Goon: Last of the Enforcers Review
2011's Goon was a mostly unseen gem of a movie outside of countries where ice hockey is a major sport. In the UK, hockey is not a mainstream sport, with no televised games but with a dedicated yet small fan base across the country. The audience for a belated sequel like Goon: Last of the Enforcers already has a fight on its hands but throw in a rookie director and a less-than-well-rounded script and it feels like the makers have dropped the ball, or puck, so to speak.
With Doug 'The Thug' Glatt living out his dreams as the Halifax Highlanders' enforcer (and later, captain). He still doesn't have much in the way of hockey skills but is good with his fists. Being the guy he is, he likes to fight but he doesn't like hurting people as his apologies before, during, and after the fights can attest to. As life moves along and younger, fitter, hotter players populate the team Doug finds himself sidelined following one too many fights and contemplates hanging up his skates and settle into life as an insurance salesman alongside his pregnant, childhood sweetheart, Eva (Alison Pill). But then Anders Cain (Wyatt Russell) is made captain...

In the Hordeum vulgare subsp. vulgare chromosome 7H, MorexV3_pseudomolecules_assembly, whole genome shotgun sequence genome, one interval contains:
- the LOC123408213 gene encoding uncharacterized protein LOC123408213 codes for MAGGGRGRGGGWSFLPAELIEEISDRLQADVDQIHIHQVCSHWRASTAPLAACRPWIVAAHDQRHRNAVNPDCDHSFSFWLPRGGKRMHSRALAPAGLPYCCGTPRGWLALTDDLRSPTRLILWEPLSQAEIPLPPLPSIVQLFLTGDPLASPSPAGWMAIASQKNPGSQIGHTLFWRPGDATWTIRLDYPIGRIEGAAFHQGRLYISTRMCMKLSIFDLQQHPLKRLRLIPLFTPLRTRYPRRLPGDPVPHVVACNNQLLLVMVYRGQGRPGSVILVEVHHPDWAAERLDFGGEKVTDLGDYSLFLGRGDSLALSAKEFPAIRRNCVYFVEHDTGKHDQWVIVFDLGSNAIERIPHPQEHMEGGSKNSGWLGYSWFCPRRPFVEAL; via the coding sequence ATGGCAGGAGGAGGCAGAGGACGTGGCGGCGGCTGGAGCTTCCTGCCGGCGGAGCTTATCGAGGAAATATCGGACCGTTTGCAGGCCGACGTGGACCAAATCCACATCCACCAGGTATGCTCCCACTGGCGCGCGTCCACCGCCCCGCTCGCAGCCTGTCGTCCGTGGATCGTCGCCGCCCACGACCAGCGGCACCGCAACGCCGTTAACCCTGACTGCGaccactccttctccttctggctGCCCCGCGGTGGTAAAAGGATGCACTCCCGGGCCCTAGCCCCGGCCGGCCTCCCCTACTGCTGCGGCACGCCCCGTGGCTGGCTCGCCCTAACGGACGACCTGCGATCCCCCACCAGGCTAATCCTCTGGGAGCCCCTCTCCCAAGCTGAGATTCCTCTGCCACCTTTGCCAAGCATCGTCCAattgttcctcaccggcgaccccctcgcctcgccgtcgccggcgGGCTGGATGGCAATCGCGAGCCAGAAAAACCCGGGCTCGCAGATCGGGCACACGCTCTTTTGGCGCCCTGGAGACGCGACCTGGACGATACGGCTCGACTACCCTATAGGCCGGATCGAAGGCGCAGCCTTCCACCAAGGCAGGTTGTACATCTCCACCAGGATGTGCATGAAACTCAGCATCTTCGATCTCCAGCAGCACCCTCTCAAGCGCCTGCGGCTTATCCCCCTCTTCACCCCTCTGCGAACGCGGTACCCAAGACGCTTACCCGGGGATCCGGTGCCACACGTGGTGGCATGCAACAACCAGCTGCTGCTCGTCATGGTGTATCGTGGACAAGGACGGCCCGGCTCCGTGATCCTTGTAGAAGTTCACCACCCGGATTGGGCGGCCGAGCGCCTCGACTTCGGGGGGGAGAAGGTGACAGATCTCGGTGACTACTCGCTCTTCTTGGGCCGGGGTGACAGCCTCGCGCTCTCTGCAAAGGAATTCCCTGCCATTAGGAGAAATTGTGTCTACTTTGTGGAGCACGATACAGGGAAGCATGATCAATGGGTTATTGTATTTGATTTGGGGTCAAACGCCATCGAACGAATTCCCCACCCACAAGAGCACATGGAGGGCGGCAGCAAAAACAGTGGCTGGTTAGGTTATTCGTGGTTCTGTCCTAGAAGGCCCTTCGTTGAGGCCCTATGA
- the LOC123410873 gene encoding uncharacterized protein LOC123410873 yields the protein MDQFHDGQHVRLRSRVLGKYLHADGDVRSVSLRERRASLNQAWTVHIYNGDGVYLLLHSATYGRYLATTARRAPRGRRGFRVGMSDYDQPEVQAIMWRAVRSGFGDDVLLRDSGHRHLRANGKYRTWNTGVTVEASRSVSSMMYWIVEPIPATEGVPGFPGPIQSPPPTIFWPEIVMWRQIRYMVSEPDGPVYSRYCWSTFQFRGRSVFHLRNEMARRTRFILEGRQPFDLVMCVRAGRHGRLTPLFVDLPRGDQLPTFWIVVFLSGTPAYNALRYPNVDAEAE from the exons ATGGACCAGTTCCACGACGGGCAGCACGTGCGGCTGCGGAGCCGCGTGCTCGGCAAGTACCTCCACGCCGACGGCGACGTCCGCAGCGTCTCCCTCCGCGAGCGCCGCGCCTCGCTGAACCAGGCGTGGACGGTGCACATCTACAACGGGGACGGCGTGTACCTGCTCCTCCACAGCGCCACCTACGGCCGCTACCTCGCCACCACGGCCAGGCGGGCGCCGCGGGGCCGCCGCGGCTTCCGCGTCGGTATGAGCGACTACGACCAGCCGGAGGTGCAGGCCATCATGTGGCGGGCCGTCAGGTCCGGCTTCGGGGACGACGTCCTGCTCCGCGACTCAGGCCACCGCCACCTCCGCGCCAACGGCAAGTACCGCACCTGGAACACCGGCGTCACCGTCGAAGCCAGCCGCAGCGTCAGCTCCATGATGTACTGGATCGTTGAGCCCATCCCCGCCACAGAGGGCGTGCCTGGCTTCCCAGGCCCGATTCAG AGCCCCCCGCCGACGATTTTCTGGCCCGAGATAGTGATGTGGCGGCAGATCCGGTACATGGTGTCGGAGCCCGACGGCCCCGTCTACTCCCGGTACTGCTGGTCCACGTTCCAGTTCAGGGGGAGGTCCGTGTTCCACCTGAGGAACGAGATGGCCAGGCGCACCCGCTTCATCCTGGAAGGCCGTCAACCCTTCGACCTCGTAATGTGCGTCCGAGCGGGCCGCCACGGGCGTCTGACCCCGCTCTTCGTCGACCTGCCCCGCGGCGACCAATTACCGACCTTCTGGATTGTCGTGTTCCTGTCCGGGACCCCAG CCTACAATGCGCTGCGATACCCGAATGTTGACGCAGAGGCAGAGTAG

So, here we are with a sequel to a six-year-old surprise hit that no one expected. Most of the cast and crew from the first film return but without director Michael Dowse and writer Evan Goldberg, and it shows. Directorial (and co-writing) duties have now passed to Jay Baruchel, who has decided to lower the tone further and hasn't got a handle on the first film's penchant for visceral in rink action, preferring to concentrate on the crude, lewd humour he has been known for in some of his acting roles.
Therefore the fundamental elements that made Goon such a loveable humorous comedy is placed, again, solely on the shoulders of Seann William Scott. Scott, clearly understands the character and is comfortable in the role but sadly seems to still be in the shadow of the role that made him famous, Steven Stifler (America Pie). He has a solid-gold repertoire as a comedic actor and his performance as Doug is endearing and certainly helps make the film better than it should be.
Goon: Last of the Enforcers has a solid performance at its core in Scott flexing his comedic muscles as usual, however, the material and direction could have been elevated more with the inclusion of the original creative team who are sorely missed here.